Cancer epidemiology, biomarkers & prevention : a publication of the American Association for Cancer Research, cosponsored by the American Society of Preventive Oncology 2017 05 17() doi 10.1158/1055-9965.EPI-16-0700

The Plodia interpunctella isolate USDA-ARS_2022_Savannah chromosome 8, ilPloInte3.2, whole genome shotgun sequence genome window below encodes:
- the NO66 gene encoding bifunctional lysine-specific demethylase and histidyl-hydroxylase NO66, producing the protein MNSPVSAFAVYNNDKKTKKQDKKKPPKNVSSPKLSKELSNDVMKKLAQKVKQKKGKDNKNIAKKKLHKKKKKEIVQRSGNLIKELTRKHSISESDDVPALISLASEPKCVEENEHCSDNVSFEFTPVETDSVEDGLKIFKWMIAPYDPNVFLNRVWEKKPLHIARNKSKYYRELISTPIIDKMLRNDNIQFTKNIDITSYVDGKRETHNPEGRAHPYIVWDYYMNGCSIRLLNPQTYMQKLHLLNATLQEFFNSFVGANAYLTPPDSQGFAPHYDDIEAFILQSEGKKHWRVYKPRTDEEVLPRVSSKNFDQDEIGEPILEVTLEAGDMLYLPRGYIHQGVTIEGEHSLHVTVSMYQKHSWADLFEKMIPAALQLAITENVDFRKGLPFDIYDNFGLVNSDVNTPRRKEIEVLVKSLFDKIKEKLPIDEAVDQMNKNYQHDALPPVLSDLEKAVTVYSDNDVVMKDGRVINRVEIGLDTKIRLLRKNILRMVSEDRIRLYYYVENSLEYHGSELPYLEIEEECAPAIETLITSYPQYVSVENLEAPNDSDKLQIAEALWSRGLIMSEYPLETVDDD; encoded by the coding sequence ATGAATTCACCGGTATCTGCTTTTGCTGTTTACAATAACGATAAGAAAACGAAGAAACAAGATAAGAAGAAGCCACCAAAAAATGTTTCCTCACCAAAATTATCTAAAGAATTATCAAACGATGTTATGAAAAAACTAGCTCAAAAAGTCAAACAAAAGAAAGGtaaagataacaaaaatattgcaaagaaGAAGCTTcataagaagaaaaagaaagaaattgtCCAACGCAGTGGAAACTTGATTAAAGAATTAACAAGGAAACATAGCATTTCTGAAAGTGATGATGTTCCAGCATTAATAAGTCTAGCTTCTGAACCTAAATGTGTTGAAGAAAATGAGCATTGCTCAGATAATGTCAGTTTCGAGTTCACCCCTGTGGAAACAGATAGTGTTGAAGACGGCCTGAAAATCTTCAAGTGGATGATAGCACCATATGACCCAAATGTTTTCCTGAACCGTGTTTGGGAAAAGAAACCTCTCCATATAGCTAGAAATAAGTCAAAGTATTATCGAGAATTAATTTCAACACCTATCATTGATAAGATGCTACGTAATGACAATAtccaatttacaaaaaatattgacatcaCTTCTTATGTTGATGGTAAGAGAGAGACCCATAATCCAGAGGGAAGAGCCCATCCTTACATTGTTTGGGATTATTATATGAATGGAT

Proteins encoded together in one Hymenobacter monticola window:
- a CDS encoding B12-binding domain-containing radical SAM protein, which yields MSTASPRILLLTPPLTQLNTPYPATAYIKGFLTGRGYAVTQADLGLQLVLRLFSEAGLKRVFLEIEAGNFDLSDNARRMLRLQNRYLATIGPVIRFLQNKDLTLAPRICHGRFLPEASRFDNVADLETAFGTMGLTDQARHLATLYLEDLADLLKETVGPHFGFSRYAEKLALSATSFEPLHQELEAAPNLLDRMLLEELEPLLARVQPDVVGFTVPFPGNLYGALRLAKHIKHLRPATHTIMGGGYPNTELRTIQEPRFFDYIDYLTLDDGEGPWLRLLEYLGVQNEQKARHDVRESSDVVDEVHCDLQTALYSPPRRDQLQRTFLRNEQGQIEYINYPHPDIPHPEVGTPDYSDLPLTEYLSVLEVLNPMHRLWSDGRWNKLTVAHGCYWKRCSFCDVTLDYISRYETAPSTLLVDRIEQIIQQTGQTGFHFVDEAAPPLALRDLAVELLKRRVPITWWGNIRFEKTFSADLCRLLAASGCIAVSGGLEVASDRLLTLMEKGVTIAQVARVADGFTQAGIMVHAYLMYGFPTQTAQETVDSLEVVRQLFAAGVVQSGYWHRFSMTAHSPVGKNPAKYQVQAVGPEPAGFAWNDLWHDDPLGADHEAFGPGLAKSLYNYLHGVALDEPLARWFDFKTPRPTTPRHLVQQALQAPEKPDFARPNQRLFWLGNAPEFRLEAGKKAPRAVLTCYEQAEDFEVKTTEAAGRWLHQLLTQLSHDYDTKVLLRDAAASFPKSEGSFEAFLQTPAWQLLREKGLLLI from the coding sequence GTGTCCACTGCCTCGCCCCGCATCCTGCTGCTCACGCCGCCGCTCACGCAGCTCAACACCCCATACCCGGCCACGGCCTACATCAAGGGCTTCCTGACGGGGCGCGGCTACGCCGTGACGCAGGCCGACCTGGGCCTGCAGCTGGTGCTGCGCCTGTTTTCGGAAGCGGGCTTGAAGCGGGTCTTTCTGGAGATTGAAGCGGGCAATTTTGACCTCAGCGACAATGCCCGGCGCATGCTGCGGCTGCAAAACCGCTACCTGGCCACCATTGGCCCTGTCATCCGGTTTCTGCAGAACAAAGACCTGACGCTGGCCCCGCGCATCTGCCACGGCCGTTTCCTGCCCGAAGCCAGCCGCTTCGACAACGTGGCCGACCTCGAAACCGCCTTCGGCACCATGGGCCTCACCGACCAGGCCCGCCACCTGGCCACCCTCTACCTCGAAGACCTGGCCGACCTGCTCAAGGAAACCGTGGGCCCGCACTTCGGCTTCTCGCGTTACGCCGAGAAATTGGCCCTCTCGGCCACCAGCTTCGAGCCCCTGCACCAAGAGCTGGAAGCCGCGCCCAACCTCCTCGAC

Background: There is evidence of an interaction between HIV and human papillomavirus (HPV) resulting in increased HPV-associated morbidity and cancer mortality among HIV-positive women. This study aims to determine how the natural history of cervical HPV infection differs by HIV status.Methods: A total of 1,320 women (47% were positive for HIV-1 and/or HIV-2) were followed for an average of two years in Senegal, West Africa between 1994 and 2010. Cytology (with a sub-sample of histology) and HPV DNA testing were performed at approximately 4-month intervals yielding data from over 7,900 clinic visits. Competing risk modeling was used to estimate rates for transitioning between three clinically relevant natural history stages: Normal, HPV, and HSIL (high-grade squamous intraepithelial lesions). Among HIV-positive women, exploratory univariate analyses were conducted examining the impact of HPV type, infection with multiple HPV types, HIV type, CD4(+) count, and age.Results: HIV-positive women had higher rates of progression and lower rates of regression compared with HIV-negative women (i.e., adverse transitions). HIV-positive women had a 2.55 [95% confidence interval (CI), 1.69-3.86; P < 0.0001] times higher rate of progression from HPV to HSIL than HIV-negative women (with 24-month absolute risks of 0.18 and 0.07, respectively). Among HIV-positive women, HPV-16/18 infection and CD4(+) count <200/mm(3) were associated with adverse transitions.Conclusions: Adverse HIV effects persist throughout HPV natural history stages.Impact: In the limited-resource setting of sub-Saharan Africa where cervical cancer screening is not widely available, the high-risk population of HIV-positive women may be ideal for targeted screening. Cancer Epidemiol Biomarkers Prev; 26(6); 1-9. ©2017 AACR.